This is the blog. Click here to go to the Zenopus Archives website.

Thursday, September 9, 2021

Ten Years of the Zenopus Archives



Ten years ago today, I made the first post to this blog, "What lies in the (undiscovered) deeper levels where Zenopus met his doom?", which was titled after Holmes' question in the coda to the Sample Dungeon. It was essentially just a teaser post, with just two links, both still active: one to the Zenopus Archives site, which was already under construction, and one to the Holmes Basic subforum on ODD74. But soon after that I started to post regularly, which ballooned to 65 posts in the last four months of 2011, and then 130 the next year, a pace that I have not kept up with since. But I have kept at it, and now it's ten years later, which is almost three times as long as the original era of Holmes Basic, and I have no plans for stopping.



 Source


TSR celebrated their 10th Anniversary with a Collector's Set, so I'm doing the same with 10 years of highlights, a sort of "Collector's Set" for the Zenopus Archives:


2011


Caves of Chaos Revealed


2012

Warlock or How to Play D&D without playing D&D?


2013

The Cthulhu Mythos in D&D in the 1970s


2014

20 Backgrounds for OD&D

Fearsome Monsters


2015

Visualizing Castle Greyhawk

Beyond the Door to Monster Mountain


2016

Con Report for NTRPGCon 2016

Gygaxian Orc Tribes


2017

Holmes Ref 2.0

Tales of Peril Book Club


2018

Gygax's "Dungeon Delving" Playtest Reports



2019

The Holmes Basic G+ Community Archive

In Search of the Brazen Head of Zenopus at Gary Con

The Master's Lair, A Play Report


2020 

Release of The Ruined Tower of Zenopus 



2021

d20 Unexpectedly Intelligent Monsters in the Monster Manual

Holmes Basic Cover Art: Exhibited!

16 comments:

  1. Well done on 10 years, it's been a pleasure following you. I think you've hit the right level of interesting topics, post length (not too short, not too long) and the persistence and effort to keep it going for far longer than many of the blogs that bloomed in the early days of the OSR and then faded away.

    ReplyDelete
  2. Congrats on the milestone. For some reason, I thought your blog had been around longer than mine (probably because of its more mature, focused content). Quite a nice list of "greatest hits."

    Best of luck going forward!
    : )

    ReplyDelete
  3. Congrats! Thanks for all the great posts.

    ReplyDelete
  4. Congrats and Thank You! Certainly you have created my very favourite gaming blog! Onward to 20!

    ReplyDelete
  5. Congrats. I might have followed you for half that time, but read "back issues". Great work!

    ReplyDelete
  6. Great collection of posts! Thanks for keeping the flame of the Holmes edition alive.

    ReplyDelete
  7. Wonderful collection of work. Thanks for that :)

    ReplyDelete
  8. I love it. Zach, you're a machine.

    ReplyDelete
  9. Congratulations! Like countless others, Holmes' sample dungeon was the ur-adventure for me and I remain fascinated by it 40 years later. Discovering and digging into your site has been one of my great pleasures over the pandemic months, and I continue to find interesting morsels to digest.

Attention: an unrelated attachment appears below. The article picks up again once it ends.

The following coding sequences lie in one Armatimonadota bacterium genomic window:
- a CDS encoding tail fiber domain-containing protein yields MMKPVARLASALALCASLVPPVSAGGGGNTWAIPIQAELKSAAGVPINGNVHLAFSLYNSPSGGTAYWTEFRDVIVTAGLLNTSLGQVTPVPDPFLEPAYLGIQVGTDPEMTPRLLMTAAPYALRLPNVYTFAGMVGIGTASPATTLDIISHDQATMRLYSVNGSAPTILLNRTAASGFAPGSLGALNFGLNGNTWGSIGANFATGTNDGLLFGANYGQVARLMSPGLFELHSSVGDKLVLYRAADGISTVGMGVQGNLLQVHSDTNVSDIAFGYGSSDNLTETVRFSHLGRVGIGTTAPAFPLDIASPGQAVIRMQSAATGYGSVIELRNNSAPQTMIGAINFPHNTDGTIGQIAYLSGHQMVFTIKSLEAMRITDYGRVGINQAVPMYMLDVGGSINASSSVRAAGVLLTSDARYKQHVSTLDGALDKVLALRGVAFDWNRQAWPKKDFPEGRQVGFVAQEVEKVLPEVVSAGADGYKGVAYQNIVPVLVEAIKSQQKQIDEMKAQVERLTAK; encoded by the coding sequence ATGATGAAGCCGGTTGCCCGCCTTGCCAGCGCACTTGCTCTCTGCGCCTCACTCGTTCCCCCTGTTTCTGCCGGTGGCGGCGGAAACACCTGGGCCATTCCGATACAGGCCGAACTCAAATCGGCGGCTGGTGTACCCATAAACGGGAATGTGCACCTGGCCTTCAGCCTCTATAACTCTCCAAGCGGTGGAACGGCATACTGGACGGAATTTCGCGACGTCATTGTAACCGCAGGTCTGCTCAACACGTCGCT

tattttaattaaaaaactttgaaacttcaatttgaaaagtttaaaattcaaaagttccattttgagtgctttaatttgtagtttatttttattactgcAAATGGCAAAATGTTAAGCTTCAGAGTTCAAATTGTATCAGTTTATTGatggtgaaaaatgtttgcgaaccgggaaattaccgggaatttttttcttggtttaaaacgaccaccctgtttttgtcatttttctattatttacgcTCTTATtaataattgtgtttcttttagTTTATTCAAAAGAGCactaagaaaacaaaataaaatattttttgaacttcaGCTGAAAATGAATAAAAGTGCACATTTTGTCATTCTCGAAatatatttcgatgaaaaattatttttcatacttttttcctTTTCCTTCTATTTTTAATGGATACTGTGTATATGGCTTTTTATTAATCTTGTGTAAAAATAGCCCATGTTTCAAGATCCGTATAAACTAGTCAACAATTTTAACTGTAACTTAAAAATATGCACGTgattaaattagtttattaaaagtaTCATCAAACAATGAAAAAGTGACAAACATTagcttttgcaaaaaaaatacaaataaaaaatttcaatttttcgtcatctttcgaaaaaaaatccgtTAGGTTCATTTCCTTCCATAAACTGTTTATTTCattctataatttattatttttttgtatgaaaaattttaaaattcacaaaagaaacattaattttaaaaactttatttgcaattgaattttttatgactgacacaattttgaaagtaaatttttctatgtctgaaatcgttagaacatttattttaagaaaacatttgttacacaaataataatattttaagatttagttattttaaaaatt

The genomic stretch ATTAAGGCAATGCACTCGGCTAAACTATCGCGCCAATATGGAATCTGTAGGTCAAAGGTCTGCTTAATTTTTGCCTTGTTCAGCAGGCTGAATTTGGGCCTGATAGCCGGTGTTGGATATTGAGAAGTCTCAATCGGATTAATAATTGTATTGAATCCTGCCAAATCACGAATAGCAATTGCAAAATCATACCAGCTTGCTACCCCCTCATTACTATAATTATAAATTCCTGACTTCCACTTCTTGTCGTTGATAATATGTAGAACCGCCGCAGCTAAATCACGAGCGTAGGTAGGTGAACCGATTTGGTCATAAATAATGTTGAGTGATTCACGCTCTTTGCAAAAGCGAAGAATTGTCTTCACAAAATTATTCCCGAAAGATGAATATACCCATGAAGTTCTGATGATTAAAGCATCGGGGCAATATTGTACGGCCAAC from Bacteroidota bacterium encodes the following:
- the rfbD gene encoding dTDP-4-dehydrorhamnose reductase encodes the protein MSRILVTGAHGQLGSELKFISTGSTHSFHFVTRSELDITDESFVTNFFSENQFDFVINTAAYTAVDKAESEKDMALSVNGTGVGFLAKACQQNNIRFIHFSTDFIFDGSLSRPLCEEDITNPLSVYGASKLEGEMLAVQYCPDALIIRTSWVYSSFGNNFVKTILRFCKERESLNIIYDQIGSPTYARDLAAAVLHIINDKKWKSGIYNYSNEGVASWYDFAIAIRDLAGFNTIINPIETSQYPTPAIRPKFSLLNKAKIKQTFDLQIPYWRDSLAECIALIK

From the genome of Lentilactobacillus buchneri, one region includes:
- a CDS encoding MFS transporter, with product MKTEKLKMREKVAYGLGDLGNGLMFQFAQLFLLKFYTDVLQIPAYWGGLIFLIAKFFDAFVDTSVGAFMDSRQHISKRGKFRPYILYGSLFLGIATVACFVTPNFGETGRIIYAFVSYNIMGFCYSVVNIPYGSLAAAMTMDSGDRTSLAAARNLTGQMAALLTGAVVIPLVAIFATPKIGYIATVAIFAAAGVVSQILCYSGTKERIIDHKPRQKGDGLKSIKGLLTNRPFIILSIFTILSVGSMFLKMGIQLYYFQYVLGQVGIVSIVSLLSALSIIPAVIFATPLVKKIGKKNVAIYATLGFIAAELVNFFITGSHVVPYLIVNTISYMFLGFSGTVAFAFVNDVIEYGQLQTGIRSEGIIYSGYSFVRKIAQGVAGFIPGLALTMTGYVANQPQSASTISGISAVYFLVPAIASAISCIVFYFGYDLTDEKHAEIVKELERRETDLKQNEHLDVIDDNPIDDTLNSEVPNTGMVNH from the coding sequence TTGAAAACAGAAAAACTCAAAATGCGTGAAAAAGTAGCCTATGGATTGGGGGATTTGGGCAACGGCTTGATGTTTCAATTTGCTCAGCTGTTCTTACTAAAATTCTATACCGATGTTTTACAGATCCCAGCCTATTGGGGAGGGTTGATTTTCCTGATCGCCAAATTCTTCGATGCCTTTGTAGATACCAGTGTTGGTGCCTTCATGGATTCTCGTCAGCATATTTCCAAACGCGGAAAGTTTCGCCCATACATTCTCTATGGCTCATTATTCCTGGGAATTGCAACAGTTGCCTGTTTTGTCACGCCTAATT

One such morsel is your post entitled, "The Shadow Over Portown," specifically, your breakdown of the name, "Zenopus" (xenos + pous, or "strange foot"). I think your theory of the name's etymology is likely correct (it makes complete sense), but when I started poking around on Google translate, I noticed a couple of other possibilities (and please keep in mind, I am a non-Greek speaker fiddling with an internet gizmo).

    The principal translation of "xenos" appears to be "foreign" (or, perhaps, "alien"?), which lends some flavor to the wizard's presence in town. Perhaps it is the name the villagers gave the mysterious outsider who walked into town one day from parts unknown and erected his tower.

    Another possibility is the word "pous," meaning "foot, with "-pus" being a variation, e.g., "octopus," which means "eight footed." (Why it's not "octopodia" is a mystery to me, but that's language for you.) "Pus" has no literal Greek meaning, but "pos" does: It means "how." Thus, we could translate a slightly-altered name ("Xenopos") as "How strange." A fitting title for such an enduring mystery. :)

    Cheers! I look forward to coming along for your next 10 years of archaeology.

    ReplyDelete
  10. Bravo, Zach! Happy 10th!
    It’s hard to believe it’s been ten years already. At the same time, it seems like Zenopus Archives has been around forever.
    I’m looking forward to the next ten!

    ReplyDelete
  11. Happy blogiversary! I always enjoy your explorations and expansions of the Basic Set that got me into RPGs.

    ReplyDelete
    Replies
    1. Thank you! You were the first one to ever leave a comment here, 10 years ago today, on my second post.

      Delete
  12. Happy tenth! Always good value for a visit. Here's to ten more!

    Cheers,
    Aaron

    ReplyDelete
  13. Congrats on hitting the 10-year milestone!

    As someone who has followed along since the beginning, I look forward to your next 10 years...

    ReplyDelete
  14. Nice work. Thank you for the entertainment!

    ReplyDelete